A daily roundup of the biggest stories in right-wing media.
On Saturday morning, President Donald Trump tweeted multiple times, alleging that the Obama administration had tapped his phones. His claims were reportedly inspired by a Breitbart article that summed up speculation from conservative radio host Mark Levin, who had, in turn, drawn on a Heat Street article from November of last year.
While Heat Street took a victory lap of sorts in “WH Calls for Congressional Investigation Into Alleged Wiretapping of Trump Campaign, First Reported by Heat Street,” it otherwise presented subsequent developments mostly straight. The Daily Caller, meanwhile, wrote on Monday that Trump’s claims had “raised many more questions than answers about the ongoing probe of Trump advisers’ possible ties to the Russian government.” Though that article pointed to some efforts by the Obama administration that it described as “damning,” it went on to state, “the reporting does not support the claim that Obama directed Trump’s phones to be tapped.”
Deeming the controversy “Deepstategate,” Breitbart greeted it more enthusiastically in an article titled, “Trump Ends the Wiretapping Innuendo Game by Dealing Himself In.” The piece speculated that Trump may have been strategically forcing the left to reveal its own sources—or admit that it didn’t have any to begin with. “After months of unfounded allegations and badly sourced speculation intended to cripple his administration, maybe Trump wanted to prove that only one side of the partisan divide is permitted to make ‘wild allegations,’ ” it read.
National Review called a denial from an Obama administration spokesperson “disingenuous on several levels.” Without presenting clear evidence that the Obama administration had pursued a FISA investigation against the Trump campaign, the piece insisted that the then-president could have done so. It went on: “Unless there was some powerful evidence that the candidate was actually acting as an agent of a foreign power, such activity would amount to a pretextual use of national-security power for political purposes. That is the kind of abuse that led to Richard Nixon’s resignation in lieu of impeachment.”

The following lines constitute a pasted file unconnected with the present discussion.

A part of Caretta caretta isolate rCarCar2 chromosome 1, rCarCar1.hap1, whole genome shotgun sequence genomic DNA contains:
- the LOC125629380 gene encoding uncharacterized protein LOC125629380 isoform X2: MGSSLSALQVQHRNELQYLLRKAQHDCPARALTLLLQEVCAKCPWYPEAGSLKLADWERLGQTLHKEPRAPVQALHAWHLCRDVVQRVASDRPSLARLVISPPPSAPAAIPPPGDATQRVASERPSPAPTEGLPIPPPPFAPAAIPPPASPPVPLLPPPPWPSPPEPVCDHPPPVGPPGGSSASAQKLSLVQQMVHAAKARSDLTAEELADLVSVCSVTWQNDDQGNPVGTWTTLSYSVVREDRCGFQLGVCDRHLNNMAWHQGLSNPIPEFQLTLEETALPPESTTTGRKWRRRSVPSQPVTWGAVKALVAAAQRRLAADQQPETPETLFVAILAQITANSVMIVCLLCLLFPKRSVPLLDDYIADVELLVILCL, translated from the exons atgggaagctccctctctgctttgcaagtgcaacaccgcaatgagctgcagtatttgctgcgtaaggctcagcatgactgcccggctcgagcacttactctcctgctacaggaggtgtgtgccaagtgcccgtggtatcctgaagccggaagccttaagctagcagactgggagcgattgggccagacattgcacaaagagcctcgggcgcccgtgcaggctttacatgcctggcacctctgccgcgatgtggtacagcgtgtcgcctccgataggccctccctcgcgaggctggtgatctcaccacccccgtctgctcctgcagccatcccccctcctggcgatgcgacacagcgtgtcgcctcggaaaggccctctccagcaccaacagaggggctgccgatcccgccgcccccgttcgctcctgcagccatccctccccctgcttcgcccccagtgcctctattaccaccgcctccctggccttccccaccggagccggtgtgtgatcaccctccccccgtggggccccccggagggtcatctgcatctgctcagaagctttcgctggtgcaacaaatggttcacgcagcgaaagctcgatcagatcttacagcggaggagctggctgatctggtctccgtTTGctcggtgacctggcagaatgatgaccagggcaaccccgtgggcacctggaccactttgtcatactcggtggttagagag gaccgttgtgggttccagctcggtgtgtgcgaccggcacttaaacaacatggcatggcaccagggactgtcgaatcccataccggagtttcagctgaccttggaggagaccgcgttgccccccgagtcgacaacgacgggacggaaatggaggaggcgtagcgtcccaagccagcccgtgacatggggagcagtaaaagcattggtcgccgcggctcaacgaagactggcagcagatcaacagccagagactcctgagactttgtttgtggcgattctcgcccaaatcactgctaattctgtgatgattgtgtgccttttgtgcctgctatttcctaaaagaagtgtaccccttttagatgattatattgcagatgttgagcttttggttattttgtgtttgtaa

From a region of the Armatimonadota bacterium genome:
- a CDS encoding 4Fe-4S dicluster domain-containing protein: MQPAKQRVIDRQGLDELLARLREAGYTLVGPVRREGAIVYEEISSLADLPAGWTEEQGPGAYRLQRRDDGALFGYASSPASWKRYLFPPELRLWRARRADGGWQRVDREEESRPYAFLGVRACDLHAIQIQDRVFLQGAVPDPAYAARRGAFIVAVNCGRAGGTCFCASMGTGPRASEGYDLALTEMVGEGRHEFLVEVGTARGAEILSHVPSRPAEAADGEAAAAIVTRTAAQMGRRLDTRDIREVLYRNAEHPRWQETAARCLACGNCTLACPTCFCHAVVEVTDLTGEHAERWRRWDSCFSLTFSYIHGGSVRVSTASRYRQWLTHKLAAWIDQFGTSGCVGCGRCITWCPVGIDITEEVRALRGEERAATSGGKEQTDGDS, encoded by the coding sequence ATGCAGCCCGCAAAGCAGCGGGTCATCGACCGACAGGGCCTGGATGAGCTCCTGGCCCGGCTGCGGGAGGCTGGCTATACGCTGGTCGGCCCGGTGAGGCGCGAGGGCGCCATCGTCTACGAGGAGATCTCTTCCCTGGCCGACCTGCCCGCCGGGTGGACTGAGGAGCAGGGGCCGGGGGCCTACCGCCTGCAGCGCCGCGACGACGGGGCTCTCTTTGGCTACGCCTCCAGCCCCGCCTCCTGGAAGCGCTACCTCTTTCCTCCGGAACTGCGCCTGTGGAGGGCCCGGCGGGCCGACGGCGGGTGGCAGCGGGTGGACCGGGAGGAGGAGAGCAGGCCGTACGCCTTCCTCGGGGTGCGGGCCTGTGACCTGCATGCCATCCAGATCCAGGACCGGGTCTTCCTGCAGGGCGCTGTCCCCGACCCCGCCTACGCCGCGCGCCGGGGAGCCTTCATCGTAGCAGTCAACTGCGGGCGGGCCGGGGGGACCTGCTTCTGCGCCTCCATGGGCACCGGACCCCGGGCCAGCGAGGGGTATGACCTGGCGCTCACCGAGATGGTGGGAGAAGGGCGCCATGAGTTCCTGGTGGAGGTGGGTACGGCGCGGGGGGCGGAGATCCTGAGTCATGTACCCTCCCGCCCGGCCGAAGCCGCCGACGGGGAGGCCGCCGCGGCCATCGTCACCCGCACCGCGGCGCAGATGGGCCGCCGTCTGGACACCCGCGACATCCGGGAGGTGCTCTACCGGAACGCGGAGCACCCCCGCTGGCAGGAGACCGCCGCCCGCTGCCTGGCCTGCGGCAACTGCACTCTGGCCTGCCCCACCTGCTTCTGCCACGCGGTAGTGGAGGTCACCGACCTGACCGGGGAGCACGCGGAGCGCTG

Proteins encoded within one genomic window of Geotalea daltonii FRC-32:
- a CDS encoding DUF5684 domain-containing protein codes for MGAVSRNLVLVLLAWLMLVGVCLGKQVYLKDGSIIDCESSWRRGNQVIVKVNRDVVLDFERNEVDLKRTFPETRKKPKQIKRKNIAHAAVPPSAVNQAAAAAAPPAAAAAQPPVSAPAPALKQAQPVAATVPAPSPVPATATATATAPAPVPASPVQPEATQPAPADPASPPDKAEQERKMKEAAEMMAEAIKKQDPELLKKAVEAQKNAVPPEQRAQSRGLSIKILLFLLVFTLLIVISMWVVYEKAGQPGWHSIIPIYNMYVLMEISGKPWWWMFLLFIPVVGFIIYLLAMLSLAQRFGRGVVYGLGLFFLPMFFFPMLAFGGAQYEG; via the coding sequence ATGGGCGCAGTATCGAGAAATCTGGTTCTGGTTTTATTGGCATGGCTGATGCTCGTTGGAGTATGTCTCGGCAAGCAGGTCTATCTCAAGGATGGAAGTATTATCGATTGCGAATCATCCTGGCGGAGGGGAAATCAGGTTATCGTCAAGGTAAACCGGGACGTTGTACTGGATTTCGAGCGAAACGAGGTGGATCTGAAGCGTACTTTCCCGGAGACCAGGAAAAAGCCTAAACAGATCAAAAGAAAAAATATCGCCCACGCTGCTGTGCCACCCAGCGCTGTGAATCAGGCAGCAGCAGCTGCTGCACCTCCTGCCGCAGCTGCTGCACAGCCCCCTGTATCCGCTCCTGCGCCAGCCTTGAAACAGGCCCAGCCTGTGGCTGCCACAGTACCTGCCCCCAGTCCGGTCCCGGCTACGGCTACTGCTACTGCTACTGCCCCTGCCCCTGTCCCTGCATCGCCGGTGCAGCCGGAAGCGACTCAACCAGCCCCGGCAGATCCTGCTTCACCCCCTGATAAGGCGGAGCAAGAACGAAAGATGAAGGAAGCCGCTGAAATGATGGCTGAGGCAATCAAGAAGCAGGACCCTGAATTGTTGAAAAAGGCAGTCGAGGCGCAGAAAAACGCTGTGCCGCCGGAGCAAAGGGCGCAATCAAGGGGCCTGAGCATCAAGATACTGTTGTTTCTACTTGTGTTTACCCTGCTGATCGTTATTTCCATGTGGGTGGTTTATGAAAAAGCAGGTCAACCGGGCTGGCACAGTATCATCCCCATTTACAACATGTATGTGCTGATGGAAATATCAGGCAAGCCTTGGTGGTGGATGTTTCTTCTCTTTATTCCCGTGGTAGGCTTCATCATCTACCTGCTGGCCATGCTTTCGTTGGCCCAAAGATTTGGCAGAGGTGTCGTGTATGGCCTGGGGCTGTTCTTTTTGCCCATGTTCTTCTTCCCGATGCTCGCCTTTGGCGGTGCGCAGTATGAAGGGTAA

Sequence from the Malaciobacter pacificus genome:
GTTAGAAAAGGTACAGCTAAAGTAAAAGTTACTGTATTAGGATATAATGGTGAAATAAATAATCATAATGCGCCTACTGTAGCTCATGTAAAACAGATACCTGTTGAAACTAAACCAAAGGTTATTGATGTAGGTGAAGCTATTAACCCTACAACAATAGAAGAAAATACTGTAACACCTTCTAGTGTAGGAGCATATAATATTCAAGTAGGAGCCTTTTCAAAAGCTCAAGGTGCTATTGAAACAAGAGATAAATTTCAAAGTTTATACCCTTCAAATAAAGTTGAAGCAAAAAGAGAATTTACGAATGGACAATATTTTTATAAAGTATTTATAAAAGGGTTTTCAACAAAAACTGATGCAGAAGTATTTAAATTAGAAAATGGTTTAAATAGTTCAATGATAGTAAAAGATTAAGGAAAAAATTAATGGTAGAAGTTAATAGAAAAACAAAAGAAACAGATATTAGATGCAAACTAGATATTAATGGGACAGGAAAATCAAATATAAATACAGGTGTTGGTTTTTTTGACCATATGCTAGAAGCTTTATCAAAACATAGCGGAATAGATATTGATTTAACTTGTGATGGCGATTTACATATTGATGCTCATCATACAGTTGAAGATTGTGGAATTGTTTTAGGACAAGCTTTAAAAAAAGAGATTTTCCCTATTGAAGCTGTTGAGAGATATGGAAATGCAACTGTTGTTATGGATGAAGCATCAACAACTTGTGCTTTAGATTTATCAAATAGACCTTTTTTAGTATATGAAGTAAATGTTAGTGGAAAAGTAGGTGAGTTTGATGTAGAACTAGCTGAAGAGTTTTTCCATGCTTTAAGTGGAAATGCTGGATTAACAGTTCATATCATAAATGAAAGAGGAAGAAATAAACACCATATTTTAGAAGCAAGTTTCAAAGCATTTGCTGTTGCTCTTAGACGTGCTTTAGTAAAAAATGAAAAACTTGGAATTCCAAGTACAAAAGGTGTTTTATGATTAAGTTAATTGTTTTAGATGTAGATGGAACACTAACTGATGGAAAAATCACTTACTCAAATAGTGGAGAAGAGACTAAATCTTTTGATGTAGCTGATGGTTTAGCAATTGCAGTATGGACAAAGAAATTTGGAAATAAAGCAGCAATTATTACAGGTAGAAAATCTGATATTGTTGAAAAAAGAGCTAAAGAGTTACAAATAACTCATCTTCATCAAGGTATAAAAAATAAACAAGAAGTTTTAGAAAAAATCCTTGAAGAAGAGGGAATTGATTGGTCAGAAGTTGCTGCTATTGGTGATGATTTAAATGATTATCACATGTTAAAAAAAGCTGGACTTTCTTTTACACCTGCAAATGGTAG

Others found the president’s allegations still more credible. Gateway Pundit rounded up “More Than a Dozen Proven Victims of Obama’s Many Wiretaps,” drawing primarily on information from WikiLeaks. On Fox News, meanwhile, contributor Michael Goodwin, opined, “Clearly there was some surveillance going on. How else do they know that Jeff Sessions met twice with the Russian ambassador? How else do they know what Flynn said to the Russia ambassador?”
Many outlets were unhappy with nonconservative publications that had criticized the president’s allegations. In “New York Times Parses Trump Tweets to Call Obama Spying a ‘Conspiracy Theory,’ ” for example, Breitbart noted that the New York Times had helped inspire Trump’s claims. “If that is a ‘conspiracy theory,’ then the Times must retract its own reporting,” the piece asserted, before noting, “the Times pointedly refused to link to Breitbart, refusing to allow its readers an opportunity to make up their own minds.”
Posts describing the Obama administration’s supposed penchant for wiretaps were widely shared from conservative Facebook pages: